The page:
Monday, 12 March 2012

Thirty One charity music collection released today for CALM


The Temple, converted from a public convenience to a bar in the 1990s. It's a favourite haunt of Manchester band
Elbow.

Today I am posting about a Manchester music charity CD and download entitled Thirty One Songs, available in shops from 12th March. Thirty One Songs is a collection of tracks from Manchester featuring rare and exclusive songs from both established and emerging acts.  http://www.thirtyonesongs.com/ I was invited to the launch last month but was unable to attend, so I wanted to post about it today, as it hits the shops.

All profits from the release will go to CALM (the Campaign Against Living Miserably) a registered charity with its roots in Manchester. The ambition of Thirty One is to raise sufficient funds to enable CALM to run their national freephone helpline service (tel: 0800 58 58 58). Suicide is the biggest killer of men in the UK under 35.

Thirty One is "an amazing snapshot capturing the undeniable quality of the Manchester music scene. It features brand new material by artists with careers stretching back to the post-punk era. It is an album much like the city from which it originates: rich in musical variety". It ranges from the bass heavy sounds of Murkage, to the delicate stylings of Sara Lowes and the stunning, original new talent of Ruby Ann Patterson. The better known Manchester artistes on the CD include Elbow, I Am Kloot, Mr Scruff, Durutti Column, Barry Adamson (Magazine) and Noel Gallagher's High Flying Birds.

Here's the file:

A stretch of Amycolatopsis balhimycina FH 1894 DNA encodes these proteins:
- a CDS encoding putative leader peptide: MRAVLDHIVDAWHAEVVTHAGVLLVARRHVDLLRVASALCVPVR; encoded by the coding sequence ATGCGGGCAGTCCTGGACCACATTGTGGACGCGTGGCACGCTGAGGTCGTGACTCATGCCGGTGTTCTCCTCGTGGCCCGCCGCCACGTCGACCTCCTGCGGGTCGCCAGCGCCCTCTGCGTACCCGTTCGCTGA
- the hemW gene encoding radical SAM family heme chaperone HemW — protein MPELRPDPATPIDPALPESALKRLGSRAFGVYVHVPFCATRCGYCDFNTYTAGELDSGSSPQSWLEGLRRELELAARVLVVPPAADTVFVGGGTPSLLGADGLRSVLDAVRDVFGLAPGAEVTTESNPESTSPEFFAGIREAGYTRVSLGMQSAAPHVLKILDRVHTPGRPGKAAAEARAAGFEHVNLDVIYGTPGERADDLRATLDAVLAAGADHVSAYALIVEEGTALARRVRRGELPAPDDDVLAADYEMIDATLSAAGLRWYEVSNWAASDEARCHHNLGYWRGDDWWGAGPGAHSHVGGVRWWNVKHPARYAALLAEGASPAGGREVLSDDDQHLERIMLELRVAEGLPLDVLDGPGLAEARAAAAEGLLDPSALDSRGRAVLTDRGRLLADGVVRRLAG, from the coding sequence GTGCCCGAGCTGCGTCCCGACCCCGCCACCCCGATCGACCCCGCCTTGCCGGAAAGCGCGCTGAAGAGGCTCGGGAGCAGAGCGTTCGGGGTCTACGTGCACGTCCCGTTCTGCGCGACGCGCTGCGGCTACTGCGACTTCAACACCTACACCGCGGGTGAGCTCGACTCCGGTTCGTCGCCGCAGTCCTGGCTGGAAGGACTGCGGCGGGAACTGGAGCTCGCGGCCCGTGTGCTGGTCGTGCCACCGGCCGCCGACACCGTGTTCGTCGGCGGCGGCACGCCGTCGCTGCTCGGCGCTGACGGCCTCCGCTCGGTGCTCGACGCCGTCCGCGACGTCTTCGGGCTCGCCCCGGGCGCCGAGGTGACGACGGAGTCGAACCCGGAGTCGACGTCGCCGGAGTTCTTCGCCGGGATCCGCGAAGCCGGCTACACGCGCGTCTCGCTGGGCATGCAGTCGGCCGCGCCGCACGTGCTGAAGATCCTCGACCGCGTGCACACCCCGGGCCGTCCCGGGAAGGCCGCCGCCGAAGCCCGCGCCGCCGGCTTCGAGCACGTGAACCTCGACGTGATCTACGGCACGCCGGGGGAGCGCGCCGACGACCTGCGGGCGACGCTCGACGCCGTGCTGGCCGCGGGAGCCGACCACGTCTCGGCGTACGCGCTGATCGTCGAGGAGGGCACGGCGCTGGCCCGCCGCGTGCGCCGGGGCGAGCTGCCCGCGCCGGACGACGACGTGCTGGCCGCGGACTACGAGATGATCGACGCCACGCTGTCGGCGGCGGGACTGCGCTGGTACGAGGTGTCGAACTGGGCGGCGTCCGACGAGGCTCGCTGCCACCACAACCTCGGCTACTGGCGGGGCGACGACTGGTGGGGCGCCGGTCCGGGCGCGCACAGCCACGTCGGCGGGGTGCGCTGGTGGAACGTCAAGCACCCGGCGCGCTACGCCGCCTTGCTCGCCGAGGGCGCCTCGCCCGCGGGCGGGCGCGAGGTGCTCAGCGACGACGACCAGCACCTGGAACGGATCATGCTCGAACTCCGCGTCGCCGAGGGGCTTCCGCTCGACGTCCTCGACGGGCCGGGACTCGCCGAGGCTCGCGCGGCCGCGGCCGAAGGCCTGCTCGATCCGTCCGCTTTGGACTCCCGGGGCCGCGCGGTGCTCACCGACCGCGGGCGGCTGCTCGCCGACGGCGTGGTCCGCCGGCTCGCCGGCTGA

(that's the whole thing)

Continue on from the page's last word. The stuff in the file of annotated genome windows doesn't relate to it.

All of the songs have been donated by the artists for Thirty One and costs £10, £20 or £31, depending on what you can afford to donate.

This photo is linked to Lesley's Signs, Signs blog in Ontario.

9 comments:

  1. A great way to raise money!

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  2. Hi Chrissy,

    The Temple (of convenience) - not been in there for a while. Will have to pop in there next time I'm in town.

    :0)

    Cheers

    PM

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  3. Wow! That suicide statistic is something I would never have guessed. I wonder why that is? A "public convenience" means toilet, right?

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    1. Yes public convenience is UK old speak for a toilet for public use, Lowell.

      Depression is more common in women than in men, yet suicide is more common in men. Experts think that depression is often more difficult to diagnose in men because they do not complain of these typical symptoms so often. They are less likely to admit to distress and if they do consult their doctor, they tend to focus on physical complaints.(www.netdoctor.co.uk)

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  4. Where would we be without the Manchester Sound(s), so many bands, so much great music! Looks like a very worthwhile project. Your shot looks like a record cover, well done.

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  5. I like the acronym CALM.
    Though, I admit I haven't heard of any of these bands, but what a great idea!

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  6. This is literally an underground music scene!

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